as. of Canton. 111., and the other one
was from Dr. Phillips, of Martins-
Secretary Frank Kirk took
the eggs being hidden
rooms in every conceivable plac<
the guessing contest first prize
won by Mrs. Shelton and second by
Mrs. Oaks, the only club Rest
in the afternoon a dainty luncheon
was served in two courses.
Late!care ol theni a,! right and says h(;
will take care of all that arrives and
they will be coming thick and fast
from now until the 25th.
Cleaning Up Booming House*
A pure, wholesome,
reliable Grape Cream of
Tartar Baking Powder
The cream ol tartar used in Dr. Price's Baking
Powder is in the exact lorm and composition in
which it occurs in the luscious, heallhlul grape.
Improves fhe flavor
and adds to the heallh-
tulness of the food
No .Alum JVo lime
By Birdie McKenzie
Mll.\l>\ BEADS Till IWPEIl.
The Security dub held an inter-
actically I eating and enjoyable meeting yester-j
I day with Mrs. A W. Daniels at her chief of Police Thrasher accora-
! home 111 East Oak street. Fancyj jmnled by Officer Bebb and Miller
'work comprised the diversion during! started out at ttvo o'clock this morn-
the first half of the afternoon, fol- jQK t() t lean out some of the rooming
lowing which the mysterious bundle |IOuses in the business districts. The
was introduced, which resulted in: xorth Side rooming house was visited |
Miss Hazel Sacrider being winner, by) n rsj ;md two arrests made. Then J
! guessing the exact article. Before
adjournment refreshments were serv-
i ed in two courses. Guests were Mrs
Sacrider and Miss Hazel Sacrider.
11 you will watch ray lady scan
The paper, by well heeding
Milady's countenance you can
Near tell what she is reading.
If carelessly a page she flicks.
With slightly bored expression.
That It was full of politics
You know by that confession.
Then if sudden interest
She studies many a minute
You know she's found an "ad" with
And Illustrations in it.
the officers visited the Missouri,
rooming house, the American, tho I
Eureka and several others and more j
j arrests followed.
Those arrested were arraigned be- ,
vt the home'of the brides parent, fore .Indue Voorhees this morning. :
' In farrier, yesterday afternoon at l Chief Thrasher says he is deter- |
o'clock. Miss Marie lVttersen of that, mined to clean
out these rooming j
I place, was' united "in" marriage to Mr j houses and they had better .Improve j
Parley Edwnrds of this city. F«"nw or else they will be visited <ontin-|
ing the ceremony the bride and
groom came to this city where a re-
ception was given them last night at
the home of Mr. S Kdwards, the fath-
or of the groom.
Mr*. John Curran was the pleasing,
hostess to the Colonial club yester-j
day afternoon. Following the
If. turning a new page, she views
It hastily and sniffing
You know it is the market news
Or else of sport and biffing.
But if. past this, true eagerness
Milady's bright eye flashes
You know It is of actresses
i She reads, or else of fashions
ually until there Is a stop.
\ii I.niil Pioneer Surprised.
Charles Cloff of St Joseph. Mo.,
who was the original settler on the
Sbrock place near this city and who
left Enid in 1806 passed through the
city this morning 011 his way to New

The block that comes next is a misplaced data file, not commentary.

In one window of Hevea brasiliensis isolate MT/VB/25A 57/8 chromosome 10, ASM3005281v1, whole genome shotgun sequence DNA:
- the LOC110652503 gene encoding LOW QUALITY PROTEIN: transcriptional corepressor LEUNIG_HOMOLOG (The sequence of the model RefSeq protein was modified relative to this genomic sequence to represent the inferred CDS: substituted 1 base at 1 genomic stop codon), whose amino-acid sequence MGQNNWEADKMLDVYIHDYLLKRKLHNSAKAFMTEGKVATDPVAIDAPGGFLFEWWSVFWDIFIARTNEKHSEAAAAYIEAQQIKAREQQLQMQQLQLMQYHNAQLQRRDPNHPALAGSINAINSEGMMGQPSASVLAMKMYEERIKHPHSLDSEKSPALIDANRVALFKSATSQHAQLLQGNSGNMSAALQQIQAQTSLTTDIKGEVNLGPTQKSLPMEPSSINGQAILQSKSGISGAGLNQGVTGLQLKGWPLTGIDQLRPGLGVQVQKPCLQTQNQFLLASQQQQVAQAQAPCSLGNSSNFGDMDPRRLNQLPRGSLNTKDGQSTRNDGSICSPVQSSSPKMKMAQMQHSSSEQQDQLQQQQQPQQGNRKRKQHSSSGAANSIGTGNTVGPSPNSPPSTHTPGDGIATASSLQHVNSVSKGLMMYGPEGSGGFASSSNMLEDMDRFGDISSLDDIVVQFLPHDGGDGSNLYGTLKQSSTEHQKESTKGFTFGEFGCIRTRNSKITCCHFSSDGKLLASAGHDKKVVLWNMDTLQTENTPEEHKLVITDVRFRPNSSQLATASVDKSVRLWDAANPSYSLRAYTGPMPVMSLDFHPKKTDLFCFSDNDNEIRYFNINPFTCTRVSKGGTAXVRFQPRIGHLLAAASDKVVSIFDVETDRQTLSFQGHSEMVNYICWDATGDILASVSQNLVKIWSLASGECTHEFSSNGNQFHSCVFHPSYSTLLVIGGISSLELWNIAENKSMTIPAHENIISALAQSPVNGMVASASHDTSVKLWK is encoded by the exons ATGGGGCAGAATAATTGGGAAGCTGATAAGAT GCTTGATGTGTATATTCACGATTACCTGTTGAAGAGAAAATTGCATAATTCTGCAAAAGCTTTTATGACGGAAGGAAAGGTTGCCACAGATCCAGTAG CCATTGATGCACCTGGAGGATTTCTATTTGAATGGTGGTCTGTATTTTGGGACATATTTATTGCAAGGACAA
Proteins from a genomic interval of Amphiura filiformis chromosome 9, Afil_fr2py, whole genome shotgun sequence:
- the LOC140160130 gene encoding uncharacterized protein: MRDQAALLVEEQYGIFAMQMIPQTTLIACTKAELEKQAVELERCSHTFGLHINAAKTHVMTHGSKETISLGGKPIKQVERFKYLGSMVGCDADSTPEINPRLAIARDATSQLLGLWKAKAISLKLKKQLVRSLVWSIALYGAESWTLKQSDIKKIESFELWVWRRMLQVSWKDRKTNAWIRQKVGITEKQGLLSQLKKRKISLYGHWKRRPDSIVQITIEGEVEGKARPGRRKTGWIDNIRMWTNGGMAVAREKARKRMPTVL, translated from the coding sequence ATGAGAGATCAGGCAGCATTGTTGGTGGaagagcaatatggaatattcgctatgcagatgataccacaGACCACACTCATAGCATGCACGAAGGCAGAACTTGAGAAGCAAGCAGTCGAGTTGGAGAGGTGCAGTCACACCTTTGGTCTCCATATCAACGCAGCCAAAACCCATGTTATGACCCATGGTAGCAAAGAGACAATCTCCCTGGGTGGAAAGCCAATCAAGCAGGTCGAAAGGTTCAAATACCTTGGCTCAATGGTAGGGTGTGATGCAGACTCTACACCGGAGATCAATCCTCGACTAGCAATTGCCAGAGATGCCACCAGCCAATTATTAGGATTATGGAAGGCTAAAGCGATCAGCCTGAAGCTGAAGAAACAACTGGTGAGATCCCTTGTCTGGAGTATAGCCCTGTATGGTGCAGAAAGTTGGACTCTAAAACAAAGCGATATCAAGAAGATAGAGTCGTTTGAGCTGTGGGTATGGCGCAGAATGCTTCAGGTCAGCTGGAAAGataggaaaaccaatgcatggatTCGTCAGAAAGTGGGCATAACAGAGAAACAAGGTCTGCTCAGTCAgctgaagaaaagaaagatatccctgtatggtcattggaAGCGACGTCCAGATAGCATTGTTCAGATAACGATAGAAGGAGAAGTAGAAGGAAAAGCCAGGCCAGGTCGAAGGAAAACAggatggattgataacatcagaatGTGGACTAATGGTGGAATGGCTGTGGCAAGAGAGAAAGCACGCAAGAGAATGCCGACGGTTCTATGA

Mexico to purchase some land. Mr j
Cloff was surprised to see that Enid
had grown so much since his depart
ure thirteen years ago and marvelled
at the number of buildings that bad
been constructed and were in the!
ourse of construction. He says he
sidal hour spent in fancy work and
conversation, the ladies were Invited
into the dining room, where an elab-
orate violet luncheon was served. The
cool bare surface of the dining table
flecked only with cluny pieces, dotted ^ ^
with many promiscuously strewn ^ never seen anything like Rnid'.--1
violets affored a pretty Ak
an apporpiate centerpeio
• ally arranged bowl of vioiei* ^ n. c. S|H>ciul Session
• seen, while violet place cards
i When studious and pu tl«d. why done in water colors marked ,-ovtn: Th# w R c. wiU hold a special
Pip editorial column; laid for twelve. Guests of the aner- Hpai|on Saturday afternoon, at three
When moved to smile or deeply sigh ■ noon were Mrs. II. D. I o'clock
•Tis \erse. the "cute'" or solemn. jC.eorge Ko/.elle of Fort \\orth lex O
__pp.pr . | Mrs \\ / Smith and Mrs (,tant hI NTBR'S CREAM M«Ol B at
! Hut when with gaze transfixed she j Hodgden. [Perry's Phone 494. 1 •
. . growth.
L« an artisti
'OUNG or old, stout or slim, tall or short,
we can drape your manly charms with
a spring suit that, will accentuate your
good points and charitably conceal
The new Spring models teem with style,
grace, beauty of design, sprigtliness of pattern
and solid comfort for the wearer
Every model has been finished by artists
and not a flaw is to be found in all our stock.
Here you will find prices to tempt your
purse and clothing excellence to tempt every in-
stinct of good" taste.
It will pay you well [to become acquainted
with our new lines of Spring clothing.
Read the big ad. on page three.
The wide awake merchants are
helping edit the Eagle tonight and
you should read every word they
have to say to you.
Karl Michael, age i!0, Manchester.
Ooldle Singleton, age 20, Munches-
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Enid Daily Eagle. (Enid, Okla.), Vol. 8, No. 149, Ed. 1 Friday, March 19, 1909, newspaper, March 19, 1909; Enid, Oklahoma. (gateway.okhistory.org/ark:/67531/metadc144136/m1/4/: accessed September 21, 2018), The Gateway to Oklahoma History, gateway.okhistory.org; crediting Oklahoma Historical Society.